Matt John reflects on some of the key decisions that were made last summer, and how their disappointing results hurt both team outlooks and players’ legacies.

Matt John



It doesn’t sound possible, but did you know that the crazy NBA summer of 2019 was, in fact, over a year ago? Wildly, in any normal, non-pandemic season, it all would have been over three months ago and, usually, media days would be right around the corner, but not this time. The 2019-20 NBA season is slated to end sometime in early to mid-October, so the fact that the last NBA off-season was over a year ago hasn’t really dawned on anyone yet. Craziest of all, even though there will still be an offseason, there technically won’t be any summer.

Coronavirus has really messed up the NBA’s order. Of course, there are much worse horrors that COVID-19 has inflicted upon the world – but because of what it’s done to the NBA, let’s focus on that and go back to the summer of 2019. It felt like an eternity, but the Golden State Warriors’ three-year reign had finally reached its end. The Toronto Raptors’ victory over the tyranny that was the Hamptons Five – as battered as they were – made it feel like order had been restored to the NBA. There was more to it than that though.

Klay Thompson’s and Kevin Durant’s season-ending injuries, along with the latter skipping town to join Kyrie Irving in Brooklyn meant two things.

1. Golden State was down for the count
2. Brooklyn’s time wasn’t coming until next year.

A one-year window was open. Even if neither Golden State nor Brooklyn posed the same threat that the former did when it had Kevin Durant, those were two contenders out of commission. If there was a time to go all in, it was in 2019.

Milwaukee certainly seemed to go all in. For the most part.  Malcolm Brogdon’s departure seemed a little odd since he was arguably their best non-Giannis playmaker when they were in crunch time. Not to mention there was nothing really stopping the Bucks from keeping him except for money. Detractors will call out Milwaukee for electing to cheap out by not keeping Brogdon and hence, avoiding the luxury tax. However, there’s more to it than that.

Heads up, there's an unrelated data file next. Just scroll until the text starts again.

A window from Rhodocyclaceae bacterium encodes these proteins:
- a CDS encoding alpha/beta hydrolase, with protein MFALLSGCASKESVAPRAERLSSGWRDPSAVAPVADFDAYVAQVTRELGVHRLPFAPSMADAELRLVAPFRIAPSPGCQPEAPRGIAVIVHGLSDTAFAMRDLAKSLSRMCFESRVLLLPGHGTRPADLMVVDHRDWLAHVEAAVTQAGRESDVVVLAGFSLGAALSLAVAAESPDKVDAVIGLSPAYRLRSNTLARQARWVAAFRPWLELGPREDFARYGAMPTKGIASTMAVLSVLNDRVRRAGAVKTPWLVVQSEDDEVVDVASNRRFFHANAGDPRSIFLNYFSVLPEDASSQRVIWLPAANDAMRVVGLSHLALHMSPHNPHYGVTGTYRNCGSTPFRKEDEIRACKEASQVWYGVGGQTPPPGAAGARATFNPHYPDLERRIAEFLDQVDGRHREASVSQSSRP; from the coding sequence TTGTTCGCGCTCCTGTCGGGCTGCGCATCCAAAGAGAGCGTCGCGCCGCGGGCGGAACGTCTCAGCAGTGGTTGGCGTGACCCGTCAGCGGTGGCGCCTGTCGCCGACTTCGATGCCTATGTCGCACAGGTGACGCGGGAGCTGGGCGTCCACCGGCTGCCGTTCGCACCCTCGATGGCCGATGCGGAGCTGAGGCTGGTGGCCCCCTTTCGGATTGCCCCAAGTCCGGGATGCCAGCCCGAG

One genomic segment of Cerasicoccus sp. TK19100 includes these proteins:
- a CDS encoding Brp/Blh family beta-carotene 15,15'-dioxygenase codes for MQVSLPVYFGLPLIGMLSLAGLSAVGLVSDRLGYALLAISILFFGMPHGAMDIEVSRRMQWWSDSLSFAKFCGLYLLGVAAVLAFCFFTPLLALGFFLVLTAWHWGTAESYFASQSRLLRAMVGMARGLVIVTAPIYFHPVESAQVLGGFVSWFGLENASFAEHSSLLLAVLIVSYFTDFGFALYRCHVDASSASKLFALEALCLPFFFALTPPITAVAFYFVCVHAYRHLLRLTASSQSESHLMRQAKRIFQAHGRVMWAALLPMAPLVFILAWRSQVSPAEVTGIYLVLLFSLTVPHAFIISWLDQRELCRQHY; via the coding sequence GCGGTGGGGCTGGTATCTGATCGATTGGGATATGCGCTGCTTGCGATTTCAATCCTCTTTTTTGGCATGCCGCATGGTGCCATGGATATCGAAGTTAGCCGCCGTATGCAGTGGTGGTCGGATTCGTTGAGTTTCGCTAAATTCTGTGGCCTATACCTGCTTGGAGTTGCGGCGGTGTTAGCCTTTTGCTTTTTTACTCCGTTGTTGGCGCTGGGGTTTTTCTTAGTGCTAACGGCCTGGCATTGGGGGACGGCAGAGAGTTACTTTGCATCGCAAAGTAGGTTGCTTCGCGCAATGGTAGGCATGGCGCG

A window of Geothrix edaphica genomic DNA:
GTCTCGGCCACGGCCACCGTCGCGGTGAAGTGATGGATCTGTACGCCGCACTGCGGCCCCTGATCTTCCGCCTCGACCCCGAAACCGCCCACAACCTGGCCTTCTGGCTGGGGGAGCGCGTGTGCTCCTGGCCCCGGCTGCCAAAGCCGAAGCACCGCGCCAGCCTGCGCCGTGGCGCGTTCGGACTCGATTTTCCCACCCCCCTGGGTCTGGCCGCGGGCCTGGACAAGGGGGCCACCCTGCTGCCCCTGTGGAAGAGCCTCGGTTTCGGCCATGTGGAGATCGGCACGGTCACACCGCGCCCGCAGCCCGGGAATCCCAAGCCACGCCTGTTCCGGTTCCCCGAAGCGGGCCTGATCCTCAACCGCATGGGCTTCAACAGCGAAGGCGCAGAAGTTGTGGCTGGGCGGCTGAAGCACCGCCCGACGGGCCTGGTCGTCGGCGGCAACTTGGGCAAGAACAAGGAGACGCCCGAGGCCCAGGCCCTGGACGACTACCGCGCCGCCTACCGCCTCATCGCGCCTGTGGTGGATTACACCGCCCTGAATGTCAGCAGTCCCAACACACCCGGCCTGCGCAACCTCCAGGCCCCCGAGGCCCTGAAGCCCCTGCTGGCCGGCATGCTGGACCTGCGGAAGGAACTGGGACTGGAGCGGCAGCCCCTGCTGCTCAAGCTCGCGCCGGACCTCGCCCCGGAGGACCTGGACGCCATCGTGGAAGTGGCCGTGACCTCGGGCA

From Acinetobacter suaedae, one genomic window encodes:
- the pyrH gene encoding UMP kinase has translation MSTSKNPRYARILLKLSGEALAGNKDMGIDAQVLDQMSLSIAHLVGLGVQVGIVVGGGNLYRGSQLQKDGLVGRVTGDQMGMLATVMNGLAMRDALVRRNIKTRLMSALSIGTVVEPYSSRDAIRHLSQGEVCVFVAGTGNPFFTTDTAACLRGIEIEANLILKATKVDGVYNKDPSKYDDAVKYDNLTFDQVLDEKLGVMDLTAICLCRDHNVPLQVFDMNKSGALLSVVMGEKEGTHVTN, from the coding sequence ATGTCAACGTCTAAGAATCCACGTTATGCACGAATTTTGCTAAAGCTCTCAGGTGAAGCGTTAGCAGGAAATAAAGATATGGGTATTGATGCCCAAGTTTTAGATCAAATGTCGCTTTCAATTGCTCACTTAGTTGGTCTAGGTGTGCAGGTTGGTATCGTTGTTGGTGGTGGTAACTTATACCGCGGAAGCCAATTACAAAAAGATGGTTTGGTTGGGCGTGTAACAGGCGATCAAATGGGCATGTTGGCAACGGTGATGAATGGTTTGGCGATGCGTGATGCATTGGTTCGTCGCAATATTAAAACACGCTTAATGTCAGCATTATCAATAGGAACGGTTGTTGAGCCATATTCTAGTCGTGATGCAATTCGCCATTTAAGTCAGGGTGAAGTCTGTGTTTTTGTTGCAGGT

Milwaukee thought it had enough with the core it had on its roster. Coming off the best season they had put up since the eighties, they believed the franchise built the right team to contend. There was an argument that keeping Brogdon may have been overkill with their guard depth – let’s not forget that Donte DiVincenzo did a solid job in Brogdon’s role as the backup facilitator. This would have been more defensible had it not been for Milwaukee picking the wrong guy to let go. That was the indefensible part- electing to keep Eric Bledsoe over Brogdon.

Bledsoe wasn’t necessarily a bad investment. No one’s complaining about an almost 15 point average on 47/34/79 splits or playing individual defense tight enough to get named on the All-Defensive second team. By all accounts, Bledsoe earns his keep. That is until the playoffs. Bledsoe’s postseason woes have been a weight ever since he first entered Milwaukee, and this postseason was more of the same.